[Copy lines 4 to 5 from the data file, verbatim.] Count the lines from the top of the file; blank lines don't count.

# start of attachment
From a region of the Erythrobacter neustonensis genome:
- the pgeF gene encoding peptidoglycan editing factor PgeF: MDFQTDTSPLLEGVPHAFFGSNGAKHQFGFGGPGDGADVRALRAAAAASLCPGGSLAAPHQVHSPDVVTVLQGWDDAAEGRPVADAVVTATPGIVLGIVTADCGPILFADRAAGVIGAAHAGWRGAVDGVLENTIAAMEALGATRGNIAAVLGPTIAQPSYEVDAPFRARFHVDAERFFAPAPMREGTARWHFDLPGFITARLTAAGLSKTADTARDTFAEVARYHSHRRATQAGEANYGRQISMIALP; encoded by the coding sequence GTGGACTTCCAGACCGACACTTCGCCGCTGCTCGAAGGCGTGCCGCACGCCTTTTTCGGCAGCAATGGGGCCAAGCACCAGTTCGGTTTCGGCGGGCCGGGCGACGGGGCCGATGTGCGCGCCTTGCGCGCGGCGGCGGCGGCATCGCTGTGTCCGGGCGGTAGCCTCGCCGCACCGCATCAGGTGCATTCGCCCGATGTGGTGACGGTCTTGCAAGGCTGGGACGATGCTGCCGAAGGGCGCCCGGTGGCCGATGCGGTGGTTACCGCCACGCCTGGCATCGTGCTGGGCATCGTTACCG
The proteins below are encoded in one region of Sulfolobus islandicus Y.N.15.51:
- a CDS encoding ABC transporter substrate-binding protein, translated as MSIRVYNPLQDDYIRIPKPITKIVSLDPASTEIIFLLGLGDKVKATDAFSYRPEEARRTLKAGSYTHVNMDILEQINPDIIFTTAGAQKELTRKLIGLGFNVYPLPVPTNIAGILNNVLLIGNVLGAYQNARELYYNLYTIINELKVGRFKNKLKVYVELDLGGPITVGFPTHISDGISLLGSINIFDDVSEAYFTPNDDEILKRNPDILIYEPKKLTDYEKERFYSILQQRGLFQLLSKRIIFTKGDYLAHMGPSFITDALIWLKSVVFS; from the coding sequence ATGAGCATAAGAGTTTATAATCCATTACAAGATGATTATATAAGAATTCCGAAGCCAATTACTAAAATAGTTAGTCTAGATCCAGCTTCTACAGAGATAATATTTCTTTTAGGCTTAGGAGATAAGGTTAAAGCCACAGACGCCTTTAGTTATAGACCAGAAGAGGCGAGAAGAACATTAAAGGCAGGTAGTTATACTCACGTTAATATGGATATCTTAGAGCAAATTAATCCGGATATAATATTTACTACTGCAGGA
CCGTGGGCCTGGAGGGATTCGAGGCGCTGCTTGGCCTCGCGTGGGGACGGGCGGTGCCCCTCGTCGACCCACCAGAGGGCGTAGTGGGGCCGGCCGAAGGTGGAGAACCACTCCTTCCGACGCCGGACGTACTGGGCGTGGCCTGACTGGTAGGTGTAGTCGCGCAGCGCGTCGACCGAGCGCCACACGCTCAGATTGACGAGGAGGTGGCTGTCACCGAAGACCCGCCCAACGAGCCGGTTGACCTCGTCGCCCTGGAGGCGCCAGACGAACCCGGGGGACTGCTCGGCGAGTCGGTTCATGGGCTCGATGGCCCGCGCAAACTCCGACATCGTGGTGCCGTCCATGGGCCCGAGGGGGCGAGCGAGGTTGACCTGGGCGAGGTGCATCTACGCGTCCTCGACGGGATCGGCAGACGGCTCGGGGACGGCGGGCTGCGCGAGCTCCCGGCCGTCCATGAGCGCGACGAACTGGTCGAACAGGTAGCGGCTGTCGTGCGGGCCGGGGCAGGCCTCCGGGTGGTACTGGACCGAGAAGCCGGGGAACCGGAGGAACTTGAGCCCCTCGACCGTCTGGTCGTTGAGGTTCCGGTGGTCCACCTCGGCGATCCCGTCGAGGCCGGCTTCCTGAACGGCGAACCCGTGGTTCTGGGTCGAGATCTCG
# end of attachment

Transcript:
- a CDS encoding ABC transporter substrate-binding protein, translated as MSIRVYNPLQDDYIRIPKPITKIVSLDPASTEIIFLLGLGDKVKATDAFSYRPEEARRTLKAGSYTHVNMDILEQINPDIIFTTAGAQKELTRKLIGLGFNVYPLPVPTNIAGILNNVLLIGNVLGAYQNARELYYNLYTIINELKVGRFKNKLKVYVELDLGGPITVGFPTHISDGISLLGSINIFDDVSEAYFTPNDDEILKRNPDILIYEPKKLTDYEKERFYSILQQRGLFQLLSKRIIFTKGDYLAHMGPSFITDALIWLKSVVFS; from the coding sequence ATGAGCATAAGAGTTTATAATCCATTACAAGATGATTATATAAGAATTCCGAAGCCAATTACTAAAATAGTTAGTCTAGATCCAGCTTCTACAGAGATAATATTTCTTTTAGGCTTAGGAGATAAGGTTAAAGCCACAGACGCCTTTAGTTATAGACCAGAAGAGGCGAGAAGAACATTAAAGGCAGGTAGTTATACTCACGTTAATATGGATATCTTAGAGCAAATTAATCCGGATATAATATTTACTACTGCAGGA
CCGTGGGCCTGGAGGGATTCGAGGCGCTGCTTGGCCTCGCGTGGGGACGGGCGGTGCCCCTCGTCGACCCACCAGAGGGCGTAGTGGGGCCGGCCGAAGGTGGAGAACCACTCCTTCCGACGCCGGACGTACTGGGCGTGGCCTGACTGGTAGGTGTAGTCGCGCAGCGCGTCGACCGAGCGCCACACGCTCAGATTGACGAGGAGGTGGCTGTCACCGAAGACCCGCCCAACGAGCCGGTTGACCTCGTCGCCCTGGAGGCGCCAGACGAACCCGGGGGACTGCTCGGCGAGTCGGTTCATGGGCTCGATGGCCCGCGCAAACTCCGACATCGTGGTGCCGTCCATGGGCCCGAGGGGGCGAGCGAGGTTGACCTGGGCGAGGTGCATCTACGCGTCCTCGACGGGATCGGCAGACGGCTCGGGGACGGCGGGCTGCGCGAGCTCCCGGCCGTCCATGAGCGCGACGAACTGGTCGAACAGGTAGCGGCTGTCGTGCGGGCCGGGGCAGGCCTCCGGGTGGTACTGGACCGAGAAGCCGGGGAACCGGAGGAACTTGAGCCCCTCGACCGTCTGGTCGTTGAGGTTCCGGTGGTCCACCTCGGCGATCCCGTCGAGGCCGGCTTCCTGAACGGCGAACCCGTGGTTCTGGGTCGAGATCTCG